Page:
$5 OFF All Shirts Use Code SHIRT5
Titan Sprayer Giveaway in February. Eligible to Rewards Members
0 Cart
Added to Cart
    You have items in your cart
    You have 1 item in your cart
    Check Out Continue Shopping

    Tips From The Idaho Painter — painting tips

    Tips on painting a house from The Idaho Painter

    Why Back Roll?

    What is back rolling anyways? Back rolling is rolling with a paint roller or brushing over the paint applied by an airless sprayer to cause better penetration and adhesion.  When back brushing fences, decks, or log homes we use a Deck Boss stain brush.  Back rolling stucco or exterior siding we use a Koda Wool roller.  If I am back rolling interiors I use a Premier White Woven roller

    To understand why we back roll you need to understand airless spraying and how it applies paint.  Airless spraying applies paint in a nice even finish that creates a layer or film of paint on the substrate you are painting.  Airless spraying applies paint faster than any other form of painting.  The sprayer essentially acts as the paint applicator.

    Airless spraying itself does not cause penetration or enhance adhesion.  In many cases it lays a layer of paint over the surface spanning gaps, cracks, pin holes and does not actually penetrate those troubled areas.  This spanning or bridging will soon crack and separate as temperatures rise or fall causing the paint to expose those troubled areas again.  This will be a paint failure in the future.

    Read More

    House color design made easy on Paint Life TV

    Learning To Color Consult

    One question that I have got in the past is will I do color consulting for my customers.  This is a good questions as there are several schools of thought on this subject.  Yes color consulting is something you should offer your clients and no it should not cause you to think of it as liability if the customer does not like the color.  While both have their valid points, let me explain why I choose to do color consulting for my painting company, B&K Painting, for the past 18 years.

    Here is a phenomenon that I discovered very early on in my career.  You can do an amazing paint job and choose bad colors and everyone that drives by will say it is a crappy paint job.  On the other hand you can do a crappy paint job and choose great colors and everyone that drives by will say it is an amazing paint job.  You need to understand how this can  greatly affect your business.  It is amazing how many calls for bids you will get from a yard sign if you just painted a house an amazing color scheme.  What you have to realize is the majority of drive by lookers probably do not have a talking relationship with the homeowner and probably will not stop to ask how the painter performed their job.  With this knowledge, your colors choices become very important.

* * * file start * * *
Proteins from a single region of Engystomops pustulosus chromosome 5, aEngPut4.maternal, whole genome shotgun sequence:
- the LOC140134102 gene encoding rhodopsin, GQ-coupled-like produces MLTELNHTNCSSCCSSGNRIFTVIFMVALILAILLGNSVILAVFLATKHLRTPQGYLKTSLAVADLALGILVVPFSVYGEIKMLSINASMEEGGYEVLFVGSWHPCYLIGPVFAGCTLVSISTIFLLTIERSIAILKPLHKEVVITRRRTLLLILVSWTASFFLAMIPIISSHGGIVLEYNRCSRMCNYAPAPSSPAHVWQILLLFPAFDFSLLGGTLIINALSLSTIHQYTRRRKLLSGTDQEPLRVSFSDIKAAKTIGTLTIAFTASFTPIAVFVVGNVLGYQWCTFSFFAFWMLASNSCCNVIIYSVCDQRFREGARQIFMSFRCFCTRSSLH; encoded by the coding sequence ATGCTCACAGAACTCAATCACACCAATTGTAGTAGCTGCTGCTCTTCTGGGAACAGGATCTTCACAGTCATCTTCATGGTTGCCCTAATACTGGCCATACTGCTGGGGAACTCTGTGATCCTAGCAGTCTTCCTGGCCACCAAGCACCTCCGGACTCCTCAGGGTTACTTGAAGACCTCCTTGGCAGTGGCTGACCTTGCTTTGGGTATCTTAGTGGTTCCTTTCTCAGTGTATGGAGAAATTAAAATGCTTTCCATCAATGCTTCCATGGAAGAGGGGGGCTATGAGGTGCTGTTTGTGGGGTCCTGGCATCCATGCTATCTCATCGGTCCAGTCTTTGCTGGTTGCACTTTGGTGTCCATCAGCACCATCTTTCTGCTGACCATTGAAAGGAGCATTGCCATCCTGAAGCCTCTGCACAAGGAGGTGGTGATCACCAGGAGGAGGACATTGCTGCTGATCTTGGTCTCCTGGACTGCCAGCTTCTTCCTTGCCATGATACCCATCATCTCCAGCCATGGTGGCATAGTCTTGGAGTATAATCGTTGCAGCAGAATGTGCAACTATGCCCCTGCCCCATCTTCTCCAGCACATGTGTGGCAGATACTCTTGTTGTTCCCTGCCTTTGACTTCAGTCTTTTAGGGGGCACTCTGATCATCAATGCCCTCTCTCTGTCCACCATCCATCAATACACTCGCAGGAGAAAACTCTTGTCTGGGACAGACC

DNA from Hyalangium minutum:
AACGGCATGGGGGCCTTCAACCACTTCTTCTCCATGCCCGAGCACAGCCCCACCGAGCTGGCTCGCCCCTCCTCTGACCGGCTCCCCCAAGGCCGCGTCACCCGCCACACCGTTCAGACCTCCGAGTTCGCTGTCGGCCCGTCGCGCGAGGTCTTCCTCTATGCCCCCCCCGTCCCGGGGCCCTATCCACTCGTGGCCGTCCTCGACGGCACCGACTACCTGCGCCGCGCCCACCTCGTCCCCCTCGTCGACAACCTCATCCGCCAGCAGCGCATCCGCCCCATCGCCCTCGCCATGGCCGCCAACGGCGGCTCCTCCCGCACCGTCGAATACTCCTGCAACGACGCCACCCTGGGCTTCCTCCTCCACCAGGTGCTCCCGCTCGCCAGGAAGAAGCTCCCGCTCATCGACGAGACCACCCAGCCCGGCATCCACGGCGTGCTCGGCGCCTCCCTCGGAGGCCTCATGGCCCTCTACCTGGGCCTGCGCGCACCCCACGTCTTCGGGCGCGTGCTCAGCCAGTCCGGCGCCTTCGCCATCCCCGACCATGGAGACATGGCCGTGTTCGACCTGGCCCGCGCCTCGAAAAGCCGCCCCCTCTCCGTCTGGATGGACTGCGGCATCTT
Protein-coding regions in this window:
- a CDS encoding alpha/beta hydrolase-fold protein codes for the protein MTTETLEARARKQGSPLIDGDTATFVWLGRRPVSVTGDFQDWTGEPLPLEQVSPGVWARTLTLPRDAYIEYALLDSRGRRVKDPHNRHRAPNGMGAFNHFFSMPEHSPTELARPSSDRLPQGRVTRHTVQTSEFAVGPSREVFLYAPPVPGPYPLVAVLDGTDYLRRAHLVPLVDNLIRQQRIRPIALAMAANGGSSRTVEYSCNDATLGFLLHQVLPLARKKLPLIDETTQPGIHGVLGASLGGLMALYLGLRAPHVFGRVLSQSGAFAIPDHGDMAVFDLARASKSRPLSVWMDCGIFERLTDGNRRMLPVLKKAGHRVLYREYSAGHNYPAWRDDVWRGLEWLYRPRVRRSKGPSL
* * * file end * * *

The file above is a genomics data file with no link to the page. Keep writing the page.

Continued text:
Another interesting phenomenon I discovered early in my career is that if you do a lot of prep that is visible the neighbors driving by will think you are an amazing painter cause of the prep you do.  What I realized is it is not necessarily the quality but the visual perception.  White caulking shows up so do a lot of caulking for esthetic purposes of the final product.  We use PeelBond primer which dries clear so we tinted it white so everyone knew how much priming we do.  Prep for a quality paint job but also prep to gather the attention of those driving by. Now added with a paint job in a great color scheme and you just convinced most people you are the painter for their next project.  Of course choosing colors for your customer comes with some liability.

    I will discuss two things to consider that will significantly decrease your liability. In 18 years of painting, my choice of colors only caused me to  have to repaint an exterior one time and I probably did the color consulting on 70% of the homes I painted. Most home owners are not confident with choosing colors and if they think they are they quickly realize their choice can be slightly off.   When you explain how color changes from inside to outside and how a small swatch can be a bad representation of the color they are wanting a customer will lean to you for advice.  Now one tip and this is a very important tip to understand.  The lone house I had to repaint because of my color choice was due to me convincing the customer to change her mind on colors she was sure she wanted.  The colors she chose were not going to get me any jobs and were not a wise choice for exterior so I presented a different color scheme that she chose.

    Read More

    How to market your painting company

    Tips for growing your business

    Creating a Brand:

    Authored by Chris Berry & Tyler Maynard

    I receive a lot of questions through my social media outlets about people starting or running their own painting businesses which leads me to reflect on my nearly 2 decades of owning my own painting business and what made it successful.  Therefore I may be able to share some insight that may help you here. I wish I could just tell people that if you just do quality work and are professional while you do that’s all you need to make your business successful, but unfortunately that’s only one part of the recipe. A large part of every business, whether it be painting or selling socks on the side of a highway, is how you market yourself. It’s important to think of your company as not only yourself and your work but a brand as well that you are trying to sell. Here are a few tips that I think every business should keep in mind when trying to expand their market and increase brand awareness.